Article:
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\end{center}\vspace{-1.5in}
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{\LARGE $$\text{Suppose } A \subset J_0(N) $$}
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\begin{itemize}
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\item[(a)] Visibility of $\Sha(A)$ in $J_0(N)$, when $A$ is an elliptic
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curve.
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\item[(b)] Visibility of $\Sha(A)$ in $J_0(N)$, general $A$.
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\item[(c)] Visibility of $\Sha(A)$ in $J_0(Np)$, general $A$. (Modularity)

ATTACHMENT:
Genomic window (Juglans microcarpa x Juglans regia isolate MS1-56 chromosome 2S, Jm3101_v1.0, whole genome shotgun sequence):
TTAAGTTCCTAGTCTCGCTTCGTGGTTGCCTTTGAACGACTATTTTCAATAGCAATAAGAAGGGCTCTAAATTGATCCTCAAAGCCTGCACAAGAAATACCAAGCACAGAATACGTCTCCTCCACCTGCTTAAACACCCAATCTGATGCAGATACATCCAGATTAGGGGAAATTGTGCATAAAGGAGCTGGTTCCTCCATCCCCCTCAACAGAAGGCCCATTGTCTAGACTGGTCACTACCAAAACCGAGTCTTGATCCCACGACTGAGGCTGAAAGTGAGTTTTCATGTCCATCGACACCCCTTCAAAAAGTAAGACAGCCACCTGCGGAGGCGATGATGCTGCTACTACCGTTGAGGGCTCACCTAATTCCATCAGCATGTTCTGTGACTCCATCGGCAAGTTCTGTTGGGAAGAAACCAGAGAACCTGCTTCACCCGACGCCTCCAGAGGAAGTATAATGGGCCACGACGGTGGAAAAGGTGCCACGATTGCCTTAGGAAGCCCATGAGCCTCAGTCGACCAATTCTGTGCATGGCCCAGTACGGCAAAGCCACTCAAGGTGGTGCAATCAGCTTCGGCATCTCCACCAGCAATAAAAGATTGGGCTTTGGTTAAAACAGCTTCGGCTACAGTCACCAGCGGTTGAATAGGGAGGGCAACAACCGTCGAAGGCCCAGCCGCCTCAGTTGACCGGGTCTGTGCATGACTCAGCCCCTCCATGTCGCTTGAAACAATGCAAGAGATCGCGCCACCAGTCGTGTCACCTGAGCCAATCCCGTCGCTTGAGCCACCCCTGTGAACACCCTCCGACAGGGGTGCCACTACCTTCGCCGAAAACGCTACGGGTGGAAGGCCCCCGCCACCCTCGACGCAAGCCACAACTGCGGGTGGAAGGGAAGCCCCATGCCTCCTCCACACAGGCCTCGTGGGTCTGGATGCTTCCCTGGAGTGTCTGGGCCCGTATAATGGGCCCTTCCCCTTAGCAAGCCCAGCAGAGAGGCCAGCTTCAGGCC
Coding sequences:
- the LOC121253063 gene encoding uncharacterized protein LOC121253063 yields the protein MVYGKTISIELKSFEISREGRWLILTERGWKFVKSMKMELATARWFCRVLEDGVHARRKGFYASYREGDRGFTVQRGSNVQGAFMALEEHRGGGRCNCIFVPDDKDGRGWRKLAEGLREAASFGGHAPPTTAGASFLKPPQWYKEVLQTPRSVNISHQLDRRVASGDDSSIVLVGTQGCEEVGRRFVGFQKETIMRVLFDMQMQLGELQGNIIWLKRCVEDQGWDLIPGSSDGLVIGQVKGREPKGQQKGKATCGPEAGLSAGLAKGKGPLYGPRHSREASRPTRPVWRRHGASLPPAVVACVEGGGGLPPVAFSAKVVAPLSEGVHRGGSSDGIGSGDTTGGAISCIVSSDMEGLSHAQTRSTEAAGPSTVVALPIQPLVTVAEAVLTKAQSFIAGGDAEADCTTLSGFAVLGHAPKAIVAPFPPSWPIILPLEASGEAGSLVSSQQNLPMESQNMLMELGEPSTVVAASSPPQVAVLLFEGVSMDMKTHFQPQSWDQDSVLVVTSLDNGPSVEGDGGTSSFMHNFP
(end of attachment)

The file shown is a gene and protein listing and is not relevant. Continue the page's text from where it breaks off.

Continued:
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\end{itemize}
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\end{slide}
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\begin{slide}
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%\voffset=-1in
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\h{(a) Elliptic Curve tables from Cremona-Mazur}
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\begin{center}\Large
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Visibility of $\Sha(A)$ in $J_0(N)$, when $A=E$ is an \rd{elliptic
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curve}.
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\end{center}
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\begin{center}
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\includegraphics[width=2in]{cremona_table_1.eps}